On an episode of “The Big Bang Theory,” Sheldon Cooper went into a tizzy upon learning that one of his favorite shows, Syfy’s “Alphas,” had been cancelled. He repeatedly called the phone number of the vice president of programming, trying to find out how the last episode cliffhanger would have ended.
Most of Syfy’s fans aren’t quite that obsessive-compulsive, but they are that devoted and that willing to share their opinions. They just do it through the mediums of social and mobile, which are playing a bigger and bigger role in the genre network’s marketing strategy every year.
“At the end of the day, of course, we’re judged on viewership,” says Dana Ortiz, vice president of brand marketing for Syfy. “So it’s was important for us not to just tap out on engagement—we want to make sure that every time we put out a post we’re looking at ways to drive [ratings].”
Ahead of the Curve
Social and mobile played a huge role in the April launch of Syfy’s “Defiance,” a new post-apocalyptic drama that launched on Syfy in April. The network wanted to start spreading the word about the show as early as the July 2012 Comic-Con International in San Diego, which has become extremely important in generating buzz, particularly for shows with a science fiction bent. But it couldn’t just put up posters saying “Coming April 2013”—Syfy knew it needed content share with fans.
“So much money was sitting in the next year for media dollars, but we had to feed that social beat coming into Comic-Con, “ says Ortiz. “For something like ‘Defiance,’ we had the benefit of planning and having so much in the can so early on.”
Syfy created “behind the scenes” and “overheard on the set” content to share socially, not giving away too much about the plot as much as sharing tidbits like what the actors were doing, the make-up, and even what people were eating for lunch on the set. Two- to six-minute multiplatform pieces on things likes the show’s costumes, languages, mythology and histories were also created that could be repurposed for digital press tours.
“We worked closely with PR and it was quite a learning curve, from process to planning to budget,” sais Ortiz. “We set our KPIs against [similar skewing] cable and broadcast properties like ‘Falling Skies’ and ‘Revolution,’ but no one else started out [promoting] a early as we had. We managed to meet them every month.”
By the time it debuted in April, “Defiance” had over 250,000 Facebook followers. “That’s a healthy amount,” notes Ortiz. “Most of the time you’re coming out of the gate cold because the conversation hasn’t started yet. And we didn’t have the benefit of a well-known property, which can be both good and challenging.”
At Syfy, social media sits under the brand marketing team, which oversees both on-air and digital marketing. Every time a campaign got launched, it was magnified through every platform. The goal of course, was to make “Defiance” a pop culture phenomenon, but as Ortiz admits, you can’t just say it and make it so.
To put “Defiance” in the pop culture conversation, it bought air time on new show premieres that would resonate with the target audience last fall. A movie-style trailer was also created and released through PR channels.
Social media messages and live programming was created in conjunction with cutting edge live events such as TED and SXSW, as well as other events of cultural significance. For example, messaging around the Mayan Apocalypse centered not on the end of the world but the idea of change, playing up the “New Earth, New Rules” tagline of the show. Around this year’s Super Bowl, conversation centered on San Francisco, since the 49ers were in the big game and the city figures heavily in the story of “Defiance.”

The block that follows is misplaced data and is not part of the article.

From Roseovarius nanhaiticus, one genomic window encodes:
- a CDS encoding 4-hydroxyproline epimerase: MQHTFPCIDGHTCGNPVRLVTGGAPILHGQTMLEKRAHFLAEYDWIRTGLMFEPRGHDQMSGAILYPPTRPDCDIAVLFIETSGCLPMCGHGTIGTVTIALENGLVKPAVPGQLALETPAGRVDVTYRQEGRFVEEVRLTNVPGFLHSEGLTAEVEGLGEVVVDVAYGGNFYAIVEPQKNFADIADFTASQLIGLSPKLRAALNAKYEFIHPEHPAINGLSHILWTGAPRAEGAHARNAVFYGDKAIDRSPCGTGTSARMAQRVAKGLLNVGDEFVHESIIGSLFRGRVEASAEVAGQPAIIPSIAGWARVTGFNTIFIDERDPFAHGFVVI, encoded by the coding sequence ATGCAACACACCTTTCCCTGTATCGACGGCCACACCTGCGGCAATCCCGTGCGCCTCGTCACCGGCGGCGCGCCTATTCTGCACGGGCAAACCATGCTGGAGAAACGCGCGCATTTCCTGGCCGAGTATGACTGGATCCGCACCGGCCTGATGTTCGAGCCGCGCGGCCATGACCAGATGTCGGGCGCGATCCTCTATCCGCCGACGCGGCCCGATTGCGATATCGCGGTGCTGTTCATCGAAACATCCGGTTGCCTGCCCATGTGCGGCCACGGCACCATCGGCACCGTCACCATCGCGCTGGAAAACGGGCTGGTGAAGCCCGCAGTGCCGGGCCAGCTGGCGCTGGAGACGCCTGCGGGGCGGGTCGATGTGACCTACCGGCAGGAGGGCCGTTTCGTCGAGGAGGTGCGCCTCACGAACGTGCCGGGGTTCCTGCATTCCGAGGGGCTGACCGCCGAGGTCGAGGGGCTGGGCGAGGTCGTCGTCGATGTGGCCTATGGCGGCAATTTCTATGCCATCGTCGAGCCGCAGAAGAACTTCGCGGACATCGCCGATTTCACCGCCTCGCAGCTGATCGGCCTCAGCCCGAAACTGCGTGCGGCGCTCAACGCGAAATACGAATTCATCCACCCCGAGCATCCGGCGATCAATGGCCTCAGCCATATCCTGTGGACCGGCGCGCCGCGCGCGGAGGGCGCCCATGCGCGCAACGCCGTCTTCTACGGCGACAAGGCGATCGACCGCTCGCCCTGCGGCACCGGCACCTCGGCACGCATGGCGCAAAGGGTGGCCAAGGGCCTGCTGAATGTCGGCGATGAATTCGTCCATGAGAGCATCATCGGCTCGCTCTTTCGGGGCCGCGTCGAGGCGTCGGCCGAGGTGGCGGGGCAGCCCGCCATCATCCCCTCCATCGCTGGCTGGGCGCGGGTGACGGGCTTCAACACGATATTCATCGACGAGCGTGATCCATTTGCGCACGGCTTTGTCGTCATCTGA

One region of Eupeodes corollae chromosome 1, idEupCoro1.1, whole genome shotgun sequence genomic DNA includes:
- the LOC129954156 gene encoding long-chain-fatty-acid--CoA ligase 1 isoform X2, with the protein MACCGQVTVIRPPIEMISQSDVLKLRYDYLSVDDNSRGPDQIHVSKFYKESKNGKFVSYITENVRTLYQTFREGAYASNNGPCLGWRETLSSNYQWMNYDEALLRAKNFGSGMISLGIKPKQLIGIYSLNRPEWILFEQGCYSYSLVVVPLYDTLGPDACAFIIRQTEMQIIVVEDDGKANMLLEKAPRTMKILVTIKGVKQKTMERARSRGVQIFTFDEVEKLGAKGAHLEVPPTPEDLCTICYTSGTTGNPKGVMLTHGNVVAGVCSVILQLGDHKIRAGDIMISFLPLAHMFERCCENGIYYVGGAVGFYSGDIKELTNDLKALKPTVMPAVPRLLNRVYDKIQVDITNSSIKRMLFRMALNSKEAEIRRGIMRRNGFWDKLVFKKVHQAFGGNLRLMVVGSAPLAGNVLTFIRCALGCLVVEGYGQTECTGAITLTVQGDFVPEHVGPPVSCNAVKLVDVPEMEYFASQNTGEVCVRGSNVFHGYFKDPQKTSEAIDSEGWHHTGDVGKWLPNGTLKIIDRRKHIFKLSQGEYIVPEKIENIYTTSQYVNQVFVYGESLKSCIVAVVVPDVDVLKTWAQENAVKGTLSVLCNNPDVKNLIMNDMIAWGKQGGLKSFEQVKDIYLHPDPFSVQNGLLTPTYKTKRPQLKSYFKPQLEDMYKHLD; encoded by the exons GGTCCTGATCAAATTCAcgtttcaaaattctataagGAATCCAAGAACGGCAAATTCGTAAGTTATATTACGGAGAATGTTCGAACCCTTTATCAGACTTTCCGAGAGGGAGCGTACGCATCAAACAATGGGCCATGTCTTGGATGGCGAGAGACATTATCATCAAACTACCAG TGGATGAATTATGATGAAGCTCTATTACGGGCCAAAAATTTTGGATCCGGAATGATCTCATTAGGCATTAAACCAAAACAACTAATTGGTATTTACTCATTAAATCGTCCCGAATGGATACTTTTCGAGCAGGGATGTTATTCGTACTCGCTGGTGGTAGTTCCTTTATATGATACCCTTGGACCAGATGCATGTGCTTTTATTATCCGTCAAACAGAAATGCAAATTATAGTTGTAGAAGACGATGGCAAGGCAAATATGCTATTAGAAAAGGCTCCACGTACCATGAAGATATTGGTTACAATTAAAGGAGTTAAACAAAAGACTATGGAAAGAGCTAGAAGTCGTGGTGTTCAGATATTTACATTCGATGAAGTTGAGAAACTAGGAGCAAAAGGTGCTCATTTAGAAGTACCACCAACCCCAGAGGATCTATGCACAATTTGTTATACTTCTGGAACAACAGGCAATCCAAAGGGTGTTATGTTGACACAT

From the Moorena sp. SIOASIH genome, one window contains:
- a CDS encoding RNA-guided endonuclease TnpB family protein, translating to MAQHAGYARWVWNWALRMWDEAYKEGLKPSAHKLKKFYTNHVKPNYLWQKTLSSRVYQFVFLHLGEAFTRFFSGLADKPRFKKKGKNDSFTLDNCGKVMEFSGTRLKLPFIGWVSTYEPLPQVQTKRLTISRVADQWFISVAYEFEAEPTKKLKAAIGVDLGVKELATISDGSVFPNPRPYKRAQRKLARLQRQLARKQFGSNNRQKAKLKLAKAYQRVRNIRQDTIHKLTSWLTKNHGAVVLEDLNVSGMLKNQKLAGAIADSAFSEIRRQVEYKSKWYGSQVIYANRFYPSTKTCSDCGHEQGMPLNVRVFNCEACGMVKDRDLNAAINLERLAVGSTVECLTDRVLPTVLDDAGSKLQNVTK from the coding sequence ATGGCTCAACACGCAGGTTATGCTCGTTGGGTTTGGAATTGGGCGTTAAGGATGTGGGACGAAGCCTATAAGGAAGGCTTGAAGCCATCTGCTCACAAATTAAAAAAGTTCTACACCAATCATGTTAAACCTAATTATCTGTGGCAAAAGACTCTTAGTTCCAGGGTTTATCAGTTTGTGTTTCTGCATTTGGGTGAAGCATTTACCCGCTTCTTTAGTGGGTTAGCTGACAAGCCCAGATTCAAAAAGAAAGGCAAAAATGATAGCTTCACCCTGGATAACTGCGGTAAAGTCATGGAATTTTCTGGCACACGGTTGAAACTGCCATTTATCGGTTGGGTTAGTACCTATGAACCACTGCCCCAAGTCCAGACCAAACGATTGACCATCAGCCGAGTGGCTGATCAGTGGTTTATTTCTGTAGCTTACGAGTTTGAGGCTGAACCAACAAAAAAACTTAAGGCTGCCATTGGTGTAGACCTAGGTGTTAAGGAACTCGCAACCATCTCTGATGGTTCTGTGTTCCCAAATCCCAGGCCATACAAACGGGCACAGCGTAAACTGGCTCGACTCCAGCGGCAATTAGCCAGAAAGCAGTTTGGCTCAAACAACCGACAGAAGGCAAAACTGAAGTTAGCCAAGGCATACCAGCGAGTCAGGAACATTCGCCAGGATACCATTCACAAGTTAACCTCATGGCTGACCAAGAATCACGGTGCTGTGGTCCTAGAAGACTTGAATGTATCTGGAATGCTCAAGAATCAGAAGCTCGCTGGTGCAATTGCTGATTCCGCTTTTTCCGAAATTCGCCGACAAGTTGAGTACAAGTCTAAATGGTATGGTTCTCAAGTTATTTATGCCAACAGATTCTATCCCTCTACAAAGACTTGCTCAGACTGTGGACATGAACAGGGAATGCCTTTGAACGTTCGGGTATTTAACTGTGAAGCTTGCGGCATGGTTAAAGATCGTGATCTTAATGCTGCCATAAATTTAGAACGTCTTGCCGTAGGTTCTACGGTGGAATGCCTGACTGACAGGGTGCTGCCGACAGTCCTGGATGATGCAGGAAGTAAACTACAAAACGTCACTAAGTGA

“We’re able to do promoted tweets and take these moments in time and circulate for that conversation,” says Ortiz.
The cast and crew of “Defiance” are also heavily involved in the social media promotion process. Actors like Julie Benz and Grant Bowler tweet about the show regularly, as do behind the scenes folks like executive producer Kevin Murphy, who live tweeted with fans during a recent Monday night episode.
“We brought them into the fold and talked to them about how we approached social,” she says. “We share with them daily and weekly what we are doing, and suggest how they can get involved.”
Of course, live tweeting or posting to Facebook during your favorite show is great. But Syfy encourages fans to increase that engagement with Syfy Sync, a free app for the iPad and Android Tablet.
When broadcasts of shows like “Defiance,” “Warehouse 13” or the Hollywood makeup artist competition “FaceOff,” begin (either live, recorded or on-demand), viewers can start the app and play contextual games, take polls, read behind the scenes facts and trivia or see exclusive video.
Gaming is another major way that Syfy gets fans involved. Two weeks before the television debut of “Defiance,” a massive multiplayer online shooter game set in the show’s world launched for the PC, PlayStation 3 and Xbox 360. Syfy works closely with the game’s developer Trion Worlds to crossover events from the game into the actual show, with characters from the game and the show crossing back and forth. “Defiance” has already been renewed for a second season, and the goal is that in between seasons, the story will continue in the game, to keep fans engaged.
With that same idea in mind, an app based on another series that runs on Syfy—the Canadian import “Lost Girl”—was launched in the U.S. at the end of that show’s third season in April, to keep the excitement going until it returns for a fourth season in 2014.
“We’re always hungry not to go dark,” says Ortiz. “Social is a 24/7 platform and viewers don’t care that you’re not on the air any more. “They want content, and they want the conversation to continue.”